Exploring the Ocean Worlds of Our Solar System
Springer, 2018, 249 pp., Paperback, $29.99. www.springer.com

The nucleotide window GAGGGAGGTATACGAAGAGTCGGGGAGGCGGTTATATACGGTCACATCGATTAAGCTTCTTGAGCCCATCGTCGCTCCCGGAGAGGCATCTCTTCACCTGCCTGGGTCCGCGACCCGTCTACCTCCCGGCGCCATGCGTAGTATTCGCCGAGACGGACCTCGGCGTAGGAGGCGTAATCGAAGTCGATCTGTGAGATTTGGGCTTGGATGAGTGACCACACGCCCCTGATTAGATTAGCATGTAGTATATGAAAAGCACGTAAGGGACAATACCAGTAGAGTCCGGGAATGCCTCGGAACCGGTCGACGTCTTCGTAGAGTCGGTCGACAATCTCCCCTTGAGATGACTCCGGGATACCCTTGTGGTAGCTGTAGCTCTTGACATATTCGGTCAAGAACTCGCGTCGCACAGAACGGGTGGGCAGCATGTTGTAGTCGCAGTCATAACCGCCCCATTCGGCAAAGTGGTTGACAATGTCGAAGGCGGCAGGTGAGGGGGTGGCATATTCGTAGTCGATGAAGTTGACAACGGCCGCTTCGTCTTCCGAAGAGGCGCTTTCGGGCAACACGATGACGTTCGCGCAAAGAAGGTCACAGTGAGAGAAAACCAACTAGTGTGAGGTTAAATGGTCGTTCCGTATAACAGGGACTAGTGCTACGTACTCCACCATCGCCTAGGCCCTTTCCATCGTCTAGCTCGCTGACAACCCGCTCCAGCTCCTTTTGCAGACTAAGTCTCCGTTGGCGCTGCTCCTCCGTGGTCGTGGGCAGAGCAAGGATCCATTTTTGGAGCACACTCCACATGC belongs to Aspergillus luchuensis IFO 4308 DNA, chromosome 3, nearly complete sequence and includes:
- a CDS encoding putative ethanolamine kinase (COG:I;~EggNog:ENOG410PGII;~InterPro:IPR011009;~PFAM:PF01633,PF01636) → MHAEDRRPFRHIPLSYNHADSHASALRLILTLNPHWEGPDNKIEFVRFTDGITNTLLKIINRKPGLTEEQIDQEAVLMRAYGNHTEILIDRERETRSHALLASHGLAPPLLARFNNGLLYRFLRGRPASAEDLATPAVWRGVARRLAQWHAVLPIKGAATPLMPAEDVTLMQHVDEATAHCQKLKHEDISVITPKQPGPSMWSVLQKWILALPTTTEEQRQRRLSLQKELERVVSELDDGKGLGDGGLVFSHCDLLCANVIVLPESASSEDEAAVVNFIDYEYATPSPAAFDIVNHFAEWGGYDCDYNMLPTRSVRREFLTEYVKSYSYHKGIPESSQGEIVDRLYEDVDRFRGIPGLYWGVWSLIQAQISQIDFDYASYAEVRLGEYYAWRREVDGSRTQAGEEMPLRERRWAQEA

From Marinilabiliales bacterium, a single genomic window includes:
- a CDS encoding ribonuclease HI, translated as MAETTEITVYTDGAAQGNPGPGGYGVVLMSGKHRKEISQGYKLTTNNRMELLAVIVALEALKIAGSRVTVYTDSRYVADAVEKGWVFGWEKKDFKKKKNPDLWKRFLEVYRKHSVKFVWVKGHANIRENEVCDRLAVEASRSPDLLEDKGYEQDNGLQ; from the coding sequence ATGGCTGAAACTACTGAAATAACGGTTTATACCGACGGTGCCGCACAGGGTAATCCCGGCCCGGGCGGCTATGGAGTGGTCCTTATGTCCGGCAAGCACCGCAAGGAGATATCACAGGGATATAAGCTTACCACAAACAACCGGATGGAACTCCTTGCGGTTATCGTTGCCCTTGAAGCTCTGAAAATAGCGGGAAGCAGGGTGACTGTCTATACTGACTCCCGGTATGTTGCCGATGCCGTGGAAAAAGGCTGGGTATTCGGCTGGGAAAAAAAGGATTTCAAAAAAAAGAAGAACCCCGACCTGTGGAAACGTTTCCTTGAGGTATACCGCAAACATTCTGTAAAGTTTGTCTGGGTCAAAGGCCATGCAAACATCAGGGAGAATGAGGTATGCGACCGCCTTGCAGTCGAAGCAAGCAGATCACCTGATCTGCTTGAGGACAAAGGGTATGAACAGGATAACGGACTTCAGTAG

In the last 25 years, planetary science experienced a revolution, as vast oceans of liquid water have been discovered within the heart of the icy moons of our solar system. These subsurface oceans lie hidden under thick layers of ice. We call them ocean worlds. Some of these icy moons, such as Ganymede, may hold two to three times more liquid water than all the water present on Earth, while others, such as Enceladus and Europa, are thought by astrobiologists to be our best hope of finding extraterrestrial life. In this book, author Bernard Henin explores and compares a variety of solar system ocean worlds, meeting in the process 22 of the most intriguing objects, from the giant asteroid Ceres to the enigmatic, distant Sedna. He also discusses the multiple spacecraft that brought back most of what we know of these worlds (Pioneers, Voyagers, Cassini-Huygens, etc.), as well as the latest scientific research on this new topic. The possibility of life on each of these ocean worlds is explored by assessing their habitability, as ultimately these ocean worlds might hold the key to answering the fundamental questions in life: How did life appear? Where do we come from? Is there life out there?